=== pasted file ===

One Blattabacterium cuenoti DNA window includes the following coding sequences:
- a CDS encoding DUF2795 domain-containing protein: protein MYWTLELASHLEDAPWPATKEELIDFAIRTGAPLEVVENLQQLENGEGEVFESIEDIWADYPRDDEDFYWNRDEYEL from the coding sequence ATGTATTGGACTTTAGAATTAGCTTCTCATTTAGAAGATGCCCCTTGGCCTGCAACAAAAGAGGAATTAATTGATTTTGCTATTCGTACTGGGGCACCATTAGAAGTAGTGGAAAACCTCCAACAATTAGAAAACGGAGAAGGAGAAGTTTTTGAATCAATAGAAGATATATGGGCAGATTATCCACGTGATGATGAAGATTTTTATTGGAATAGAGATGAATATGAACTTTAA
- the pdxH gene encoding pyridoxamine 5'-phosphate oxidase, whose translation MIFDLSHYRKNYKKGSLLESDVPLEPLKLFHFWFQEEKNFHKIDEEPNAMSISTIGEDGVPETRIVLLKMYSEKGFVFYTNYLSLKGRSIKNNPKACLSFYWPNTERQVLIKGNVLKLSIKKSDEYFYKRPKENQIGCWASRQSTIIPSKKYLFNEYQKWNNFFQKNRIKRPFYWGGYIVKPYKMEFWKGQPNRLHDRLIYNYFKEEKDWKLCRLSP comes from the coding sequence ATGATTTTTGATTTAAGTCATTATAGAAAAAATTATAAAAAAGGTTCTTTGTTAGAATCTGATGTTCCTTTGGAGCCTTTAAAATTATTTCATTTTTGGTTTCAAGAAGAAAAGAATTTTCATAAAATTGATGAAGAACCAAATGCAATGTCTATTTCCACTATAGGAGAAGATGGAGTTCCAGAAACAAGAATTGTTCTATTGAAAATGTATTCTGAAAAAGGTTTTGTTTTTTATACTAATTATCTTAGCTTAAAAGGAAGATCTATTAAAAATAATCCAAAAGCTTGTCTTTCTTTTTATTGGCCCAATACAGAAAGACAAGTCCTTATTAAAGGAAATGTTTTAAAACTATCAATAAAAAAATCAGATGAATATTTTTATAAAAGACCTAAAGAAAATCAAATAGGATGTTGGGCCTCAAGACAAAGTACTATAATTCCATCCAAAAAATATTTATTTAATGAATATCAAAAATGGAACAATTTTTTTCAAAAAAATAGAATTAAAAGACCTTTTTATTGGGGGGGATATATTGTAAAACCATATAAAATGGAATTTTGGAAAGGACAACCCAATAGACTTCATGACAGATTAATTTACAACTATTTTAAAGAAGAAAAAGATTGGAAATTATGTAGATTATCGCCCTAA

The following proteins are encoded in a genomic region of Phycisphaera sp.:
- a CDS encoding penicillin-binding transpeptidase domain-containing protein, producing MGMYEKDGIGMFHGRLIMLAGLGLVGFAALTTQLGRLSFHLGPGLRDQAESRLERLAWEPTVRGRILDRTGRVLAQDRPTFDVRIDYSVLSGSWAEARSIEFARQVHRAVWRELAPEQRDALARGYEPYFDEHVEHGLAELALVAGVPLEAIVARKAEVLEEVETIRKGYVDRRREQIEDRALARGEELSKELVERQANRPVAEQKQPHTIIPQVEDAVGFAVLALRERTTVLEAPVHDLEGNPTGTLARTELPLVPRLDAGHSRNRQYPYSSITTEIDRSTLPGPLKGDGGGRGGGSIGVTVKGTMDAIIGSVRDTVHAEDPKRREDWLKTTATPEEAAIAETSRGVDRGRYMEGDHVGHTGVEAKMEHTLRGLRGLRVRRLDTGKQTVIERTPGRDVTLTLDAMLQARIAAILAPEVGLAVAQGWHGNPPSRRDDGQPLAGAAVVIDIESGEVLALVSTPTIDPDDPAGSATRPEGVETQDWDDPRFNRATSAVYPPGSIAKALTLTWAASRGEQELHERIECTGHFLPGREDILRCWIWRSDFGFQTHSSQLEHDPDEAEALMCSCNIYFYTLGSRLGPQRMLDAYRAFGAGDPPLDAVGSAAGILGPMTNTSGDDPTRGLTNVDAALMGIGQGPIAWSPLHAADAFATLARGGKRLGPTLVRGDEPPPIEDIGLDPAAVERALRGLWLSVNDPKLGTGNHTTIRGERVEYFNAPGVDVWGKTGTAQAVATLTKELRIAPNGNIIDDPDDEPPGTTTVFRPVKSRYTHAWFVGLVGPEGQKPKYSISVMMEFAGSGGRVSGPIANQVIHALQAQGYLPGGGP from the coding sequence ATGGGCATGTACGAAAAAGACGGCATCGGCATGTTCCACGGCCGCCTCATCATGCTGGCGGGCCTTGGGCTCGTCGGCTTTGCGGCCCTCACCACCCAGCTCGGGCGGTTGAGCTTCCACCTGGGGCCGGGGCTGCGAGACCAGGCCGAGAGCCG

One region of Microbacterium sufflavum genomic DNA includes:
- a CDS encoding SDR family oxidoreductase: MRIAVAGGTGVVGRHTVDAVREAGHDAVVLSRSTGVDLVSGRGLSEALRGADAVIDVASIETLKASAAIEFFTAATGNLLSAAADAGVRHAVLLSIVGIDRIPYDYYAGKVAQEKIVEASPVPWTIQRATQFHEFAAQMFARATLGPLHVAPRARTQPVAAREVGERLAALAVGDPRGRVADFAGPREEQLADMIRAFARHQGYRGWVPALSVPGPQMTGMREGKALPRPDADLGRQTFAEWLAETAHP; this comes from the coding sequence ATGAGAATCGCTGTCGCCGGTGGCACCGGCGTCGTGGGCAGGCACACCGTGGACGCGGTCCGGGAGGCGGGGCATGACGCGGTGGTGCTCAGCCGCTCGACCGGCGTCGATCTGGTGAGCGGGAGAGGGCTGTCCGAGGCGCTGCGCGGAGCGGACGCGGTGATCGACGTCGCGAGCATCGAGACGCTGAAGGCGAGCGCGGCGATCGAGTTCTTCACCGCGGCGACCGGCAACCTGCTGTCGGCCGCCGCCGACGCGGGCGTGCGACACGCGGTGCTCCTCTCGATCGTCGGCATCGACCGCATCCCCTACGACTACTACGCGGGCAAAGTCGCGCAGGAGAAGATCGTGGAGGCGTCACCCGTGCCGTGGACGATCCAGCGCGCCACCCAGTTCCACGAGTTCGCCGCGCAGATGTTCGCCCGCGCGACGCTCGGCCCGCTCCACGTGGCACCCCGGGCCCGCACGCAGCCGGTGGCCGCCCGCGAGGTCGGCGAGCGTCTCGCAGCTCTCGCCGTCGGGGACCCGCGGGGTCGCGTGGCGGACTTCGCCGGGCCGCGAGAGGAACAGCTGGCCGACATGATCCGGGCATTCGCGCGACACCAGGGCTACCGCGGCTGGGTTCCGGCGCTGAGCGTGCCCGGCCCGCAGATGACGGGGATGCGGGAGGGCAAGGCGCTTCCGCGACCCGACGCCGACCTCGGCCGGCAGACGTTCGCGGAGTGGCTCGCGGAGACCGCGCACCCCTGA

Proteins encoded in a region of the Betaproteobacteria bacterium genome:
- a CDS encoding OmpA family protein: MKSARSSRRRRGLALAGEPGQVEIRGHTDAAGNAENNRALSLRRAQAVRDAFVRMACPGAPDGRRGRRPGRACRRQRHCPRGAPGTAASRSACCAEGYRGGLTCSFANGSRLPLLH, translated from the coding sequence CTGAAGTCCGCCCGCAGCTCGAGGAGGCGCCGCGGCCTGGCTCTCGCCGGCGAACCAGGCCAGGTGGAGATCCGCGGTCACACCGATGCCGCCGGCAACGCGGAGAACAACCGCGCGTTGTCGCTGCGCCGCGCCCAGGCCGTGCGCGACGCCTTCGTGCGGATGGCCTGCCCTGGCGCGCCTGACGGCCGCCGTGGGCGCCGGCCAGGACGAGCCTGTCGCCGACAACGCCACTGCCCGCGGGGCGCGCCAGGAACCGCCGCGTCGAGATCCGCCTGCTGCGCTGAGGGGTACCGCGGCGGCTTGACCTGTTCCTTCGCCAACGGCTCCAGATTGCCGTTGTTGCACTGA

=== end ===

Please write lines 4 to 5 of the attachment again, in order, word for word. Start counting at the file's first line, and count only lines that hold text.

The following proteins are encoded in a genomic region of Phycisphaera sp.:
- a CDS encoding penicillin-binding transpeptidase domain-containing protein, producing MGMYEKDGIGMFHGRLIMLAGLGLVGFAALTTQLGRLSFHLGPGLRDQAESRLERLAWEPTVRGRILDRTGRVLAQDRPTFDVRIDYSVLSGSWAEARSIEFARQVHRAVWRELAPEQRDALARGYEPYFDEHVEHGLAELALVAGVPLEAIVARKAEVLEEVETIRKGYVDRRREQIEDRALARGEELSKELVERQANRPVAEQKQPHTIIPQVEDAVGFAVLALRERTTVLEAPVHDLEGNPTGTLARTELPLVPRLDAGHSRNRQYPYSSITTEIDRSTLPGPLKGDGGGRGGGSIGVTVKGTMDAIIGSVRDTVHAEDPKRREDWLKTTATPEEAAIAETSRGVDRGRYMEGDHVGHTGVEAKMEHTLRGLRGLRVRRLDTGKQTVIERTPGRDVTLTLDAMLQARIAAILAPEVGLAVAQGWHGNPPSRRDDGQPLAGAAVVIDIESGEVLALVSTPTIDPDDPAGSATRPEGVETQDWDDPRFNRATSAVYPPGSIAKALTLTWAASRGEQELHERIECTGHFLPGREDILRCWIWRSDFGFQTHSSQLEHDPDEAEALMCSCNIYFYTLGSRLGPQRMLDAYRAFGAGDPPLDAVGSAAGILGPMTNTSGDDPTRGLTNVDAALMGIGQGPIAWSPLHAADAFATLARGGKRLGPTLVRGDEPPPIEDIGLDPAAVERALRGLWLSVNDPKLGTGNHTTIRGERVEYFNAPGVDVWGKTGTAQAVATLTKELRIAPNGNIIDDPDDEPPGTTTVFRPVKSRYTHAWFVGLVGPEGQKPKYSISVMMEFAGSGGRVSGPIANQVIHALQAQGYLPGGGP from the coding sequence ATGGGCATGTACGAAAAAGACGGCATCGGCATGTTCCACGGCCGCCTCATCATGCTGGCGGGCCTTGGGCTCGTCGGCTTTGCGGCCCTCACCACCCAGCTCGGGCGGTTGAGCTTCCACCTGGGGCCGGGGCTGCGAGACCAGGCCGAGAGCCG